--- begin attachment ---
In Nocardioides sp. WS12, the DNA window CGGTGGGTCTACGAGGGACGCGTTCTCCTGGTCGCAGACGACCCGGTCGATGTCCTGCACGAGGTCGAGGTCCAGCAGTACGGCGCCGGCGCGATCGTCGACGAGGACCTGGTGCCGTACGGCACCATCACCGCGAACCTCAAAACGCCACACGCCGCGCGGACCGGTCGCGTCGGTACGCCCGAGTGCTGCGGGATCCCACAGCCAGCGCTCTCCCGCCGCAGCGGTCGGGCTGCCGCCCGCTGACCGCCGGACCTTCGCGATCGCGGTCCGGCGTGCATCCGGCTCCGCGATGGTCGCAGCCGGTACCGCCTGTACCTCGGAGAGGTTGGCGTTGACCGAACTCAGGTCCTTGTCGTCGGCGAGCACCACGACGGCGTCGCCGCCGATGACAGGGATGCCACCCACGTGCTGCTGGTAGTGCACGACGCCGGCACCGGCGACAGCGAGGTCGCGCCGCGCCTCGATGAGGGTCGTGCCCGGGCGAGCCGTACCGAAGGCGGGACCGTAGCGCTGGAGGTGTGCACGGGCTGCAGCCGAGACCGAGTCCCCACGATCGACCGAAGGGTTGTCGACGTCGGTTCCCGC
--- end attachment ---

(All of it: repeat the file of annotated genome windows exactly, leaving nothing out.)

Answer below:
In Nocardioides sp. WS12, the DNA window CGGTGGGTCTACGAGGGACGCGTTCTCCTGGTCGCAGACGACCCGGTCGATGTCCTGCACGAGGTCGAGGTCCAGCAGTACGGCGCCGGCGCGATCGTCGACGAGGACCTGGTGCCGTACGGCACCATCACCGCGAACCTCAAAACGCCACACGCCGCGCGGACCGGTCGCGTCGGTACGCCCGAGTGCTGCGGGATCCCACAGCCAGCGCTCTCCCGCCGCAGCGGTCGGGCTGCCGCCCGCTGACCGCCGGACCTTCGCGATCGCGGTCCGGCGTGCATCCGGCTCCGCGATGGTCGCAGCCGGTACCGCCTGTACCTCGGAGAGGTTGGCGTTGACCGAACTCAGGTCCTTGTCGTCGGCGAGCACCACGACGGCGTCGCCGCCGATGACAGGGATGCCACCCACGTGCTGCTGGTAGTGCACGACGCCGGCACCGGCGACAGCGAGGTCGCGCCGCGCCTCGATGAGGGTCGTGCCCGGGCGAGCCGTACCGAAGGCGGGACCGTAGCGCTGGAGGTGTGCACGGGCTGCAGCCGAGACCGAGTCCCCACGATCGACCGAAGGGTTGTCGACGTCGGTTCCCGC